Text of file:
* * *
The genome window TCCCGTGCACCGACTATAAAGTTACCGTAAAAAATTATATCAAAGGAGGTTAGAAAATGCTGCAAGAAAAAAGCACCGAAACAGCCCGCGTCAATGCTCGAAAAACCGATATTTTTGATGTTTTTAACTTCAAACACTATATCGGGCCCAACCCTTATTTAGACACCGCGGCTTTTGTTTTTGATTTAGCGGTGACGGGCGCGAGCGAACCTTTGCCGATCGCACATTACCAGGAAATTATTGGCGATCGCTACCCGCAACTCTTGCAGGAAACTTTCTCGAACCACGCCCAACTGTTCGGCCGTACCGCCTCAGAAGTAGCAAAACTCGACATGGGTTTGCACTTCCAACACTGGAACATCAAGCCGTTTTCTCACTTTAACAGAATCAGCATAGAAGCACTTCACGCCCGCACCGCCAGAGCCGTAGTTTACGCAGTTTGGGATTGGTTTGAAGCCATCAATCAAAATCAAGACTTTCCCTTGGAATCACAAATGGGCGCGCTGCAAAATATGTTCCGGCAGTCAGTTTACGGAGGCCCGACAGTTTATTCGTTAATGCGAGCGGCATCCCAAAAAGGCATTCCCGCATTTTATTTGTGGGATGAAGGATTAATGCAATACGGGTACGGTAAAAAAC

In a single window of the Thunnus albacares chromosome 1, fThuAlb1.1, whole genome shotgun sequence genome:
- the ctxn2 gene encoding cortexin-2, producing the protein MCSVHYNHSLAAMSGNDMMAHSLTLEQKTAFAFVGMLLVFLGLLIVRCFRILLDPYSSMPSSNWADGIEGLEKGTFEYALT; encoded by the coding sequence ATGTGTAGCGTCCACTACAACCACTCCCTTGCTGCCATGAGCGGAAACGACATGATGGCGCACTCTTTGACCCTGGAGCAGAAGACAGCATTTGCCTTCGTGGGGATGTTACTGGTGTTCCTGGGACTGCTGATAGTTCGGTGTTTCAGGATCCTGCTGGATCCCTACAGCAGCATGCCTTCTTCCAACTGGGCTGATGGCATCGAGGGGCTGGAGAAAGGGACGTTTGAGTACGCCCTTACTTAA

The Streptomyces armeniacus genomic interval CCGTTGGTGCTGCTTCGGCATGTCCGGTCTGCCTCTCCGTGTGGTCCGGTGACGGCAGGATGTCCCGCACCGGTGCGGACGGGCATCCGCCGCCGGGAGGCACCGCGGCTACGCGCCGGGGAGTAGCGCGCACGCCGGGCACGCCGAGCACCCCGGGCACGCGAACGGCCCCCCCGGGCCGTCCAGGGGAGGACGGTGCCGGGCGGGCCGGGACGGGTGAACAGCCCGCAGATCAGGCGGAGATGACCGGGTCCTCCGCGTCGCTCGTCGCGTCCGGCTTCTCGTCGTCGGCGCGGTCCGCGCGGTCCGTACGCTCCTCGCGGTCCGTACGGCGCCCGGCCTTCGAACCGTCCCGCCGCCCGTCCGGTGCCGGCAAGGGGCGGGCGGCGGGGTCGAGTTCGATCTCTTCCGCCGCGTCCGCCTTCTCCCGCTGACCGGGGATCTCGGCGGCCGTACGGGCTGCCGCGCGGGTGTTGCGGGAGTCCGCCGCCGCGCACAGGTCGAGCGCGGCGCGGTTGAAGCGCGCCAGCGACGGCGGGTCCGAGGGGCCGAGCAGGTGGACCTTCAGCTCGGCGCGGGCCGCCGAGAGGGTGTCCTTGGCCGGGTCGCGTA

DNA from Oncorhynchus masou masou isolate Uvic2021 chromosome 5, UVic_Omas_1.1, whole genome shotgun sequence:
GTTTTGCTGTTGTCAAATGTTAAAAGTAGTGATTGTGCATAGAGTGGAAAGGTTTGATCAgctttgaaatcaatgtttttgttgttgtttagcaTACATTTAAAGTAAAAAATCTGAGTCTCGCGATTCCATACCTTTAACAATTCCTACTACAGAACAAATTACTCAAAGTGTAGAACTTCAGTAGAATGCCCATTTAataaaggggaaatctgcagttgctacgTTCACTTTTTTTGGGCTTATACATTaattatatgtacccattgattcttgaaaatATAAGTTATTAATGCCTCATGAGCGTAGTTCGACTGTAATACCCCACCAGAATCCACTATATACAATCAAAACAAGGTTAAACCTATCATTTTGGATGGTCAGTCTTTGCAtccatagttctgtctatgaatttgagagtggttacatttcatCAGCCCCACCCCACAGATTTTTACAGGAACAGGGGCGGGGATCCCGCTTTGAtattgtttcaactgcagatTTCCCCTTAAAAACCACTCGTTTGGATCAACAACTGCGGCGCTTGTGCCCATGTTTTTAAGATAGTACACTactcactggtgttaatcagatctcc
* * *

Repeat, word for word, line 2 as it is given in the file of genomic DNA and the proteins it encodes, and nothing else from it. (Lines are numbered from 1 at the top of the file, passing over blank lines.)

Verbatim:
In a single window of the Thunnus albacares chromosome 1, fThuAlb1.1, whole genome shotgun sequence genome: